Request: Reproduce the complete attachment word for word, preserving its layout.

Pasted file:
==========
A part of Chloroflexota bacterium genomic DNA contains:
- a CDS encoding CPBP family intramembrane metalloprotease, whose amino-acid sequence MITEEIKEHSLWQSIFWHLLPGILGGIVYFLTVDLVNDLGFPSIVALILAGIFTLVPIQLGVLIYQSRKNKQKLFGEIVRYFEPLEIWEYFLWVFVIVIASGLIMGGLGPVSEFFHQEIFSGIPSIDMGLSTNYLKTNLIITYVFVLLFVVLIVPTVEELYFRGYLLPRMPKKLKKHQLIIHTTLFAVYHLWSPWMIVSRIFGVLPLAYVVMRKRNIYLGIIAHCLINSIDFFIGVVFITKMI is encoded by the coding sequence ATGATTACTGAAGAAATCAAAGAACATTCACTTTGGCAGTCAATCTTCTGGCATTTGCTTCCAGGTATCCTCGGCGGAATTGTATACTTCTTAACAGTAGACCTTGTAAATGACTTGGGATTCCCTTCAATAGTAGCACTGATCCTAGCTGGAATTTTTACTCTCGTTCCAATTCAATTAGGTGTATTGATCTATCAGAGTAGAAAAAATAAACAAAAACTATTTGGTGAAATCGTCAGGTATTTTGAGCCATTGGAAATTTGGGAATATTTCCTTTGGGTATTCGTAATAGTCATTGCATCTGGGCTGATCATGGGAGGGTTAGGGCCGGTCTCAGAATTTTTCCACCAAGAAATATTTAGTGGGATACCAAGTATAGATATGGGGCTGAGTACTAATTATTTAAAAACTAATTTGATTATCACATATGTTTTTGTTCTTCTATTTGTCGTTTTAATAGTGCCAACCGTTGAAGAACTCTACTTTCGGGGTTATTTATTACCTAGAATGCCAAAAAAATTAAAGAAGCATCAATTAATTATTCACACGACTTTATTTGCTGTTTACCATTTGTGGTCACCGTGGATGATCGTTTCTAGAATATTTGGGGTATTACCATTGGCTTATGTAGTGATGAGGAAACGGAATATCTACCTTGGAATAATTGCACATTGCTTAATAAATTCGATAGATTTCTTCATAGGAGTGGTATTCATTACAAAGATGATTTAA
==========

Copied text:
A part of Chloroflexota bacterium genomic DNA contains:
- a CDS encoding CPBP family intramembrane metalloprotease, whose amino-acid sequence MITEEIKEHSLWQSIFWHLLPGILGGIVYFLTVDLVNDLGFPSIVALILAGIFTLVPIQLGVLIYQSRKNKQKLFGEIVRYFEPLEIWEYFLWVFVIVIASGLIMGGLGPVSEFFHQEIFSGIPSIDMGLSTNYLKTNLIITYVFVLLFVVLIVPTVEELYFRGYLLPRMPKKLKKHQLIIHTTLFAVYHLWSPWMIVSRIFGVLPLAYVVMRKRNIYLGIIAHCLINSIDFFIGVVFITKMI is encoded by the coding sequence ATGATTACTGAAGAAATCAAAGAACATTCACTTTGGCAGTCAATCTTCTGGCATTTGCTTCCAGGTATCCTCGGCGGAATTGTATACTTCTTAACAGTAGACCTTGTAAATGACTTGGGATTCCCTTCAATAGTAGCACTGATCCTAGCTGGAATTTTTACTCTCGTTCCAATTCAATTAGGTGTATTGATCTATCAGAGTAGAAAAAATAAACAAAAACTATTTGGTGAAATCGTCAGGTATTTTGAGCCATTGGAAATTTGGGAATATTTCCTTTGGGTATTCGTAATAGTCATTGCATCTGGGCTGATCATGGGAGGGTTAGGGCCGGTCTCAGAATTTTTCCACCAAGAAATATTTAGTGGGATACCAAGTATAGATATGGGGCTGAGTACTAATTATTTAAAAACTAATTTGATTATCACATATGTTTTTGTTCTTCTATTTGTCGTTTTAATAGTGCCAACCGTTGAAGAACTCTACTTTCGGGGTTATTTATTACCTAGAATGCCAAAAAAATTAAAGAAGCATCAATTAATTATTCACACGACTTTATTTGCTGTTTACCATTTGTGGTCACCGTGGATGATCGTTTCTAGAATATTTGGGGTATTACCATTGGCTTATGTAGTGATGAGGAAACGGAATATCTACCTTGGAATAATTGCACATTGCTTAATAAATTCGATAGATTTCTTCATAGGAGTGGTATTCATTACAAAGATGATTTAA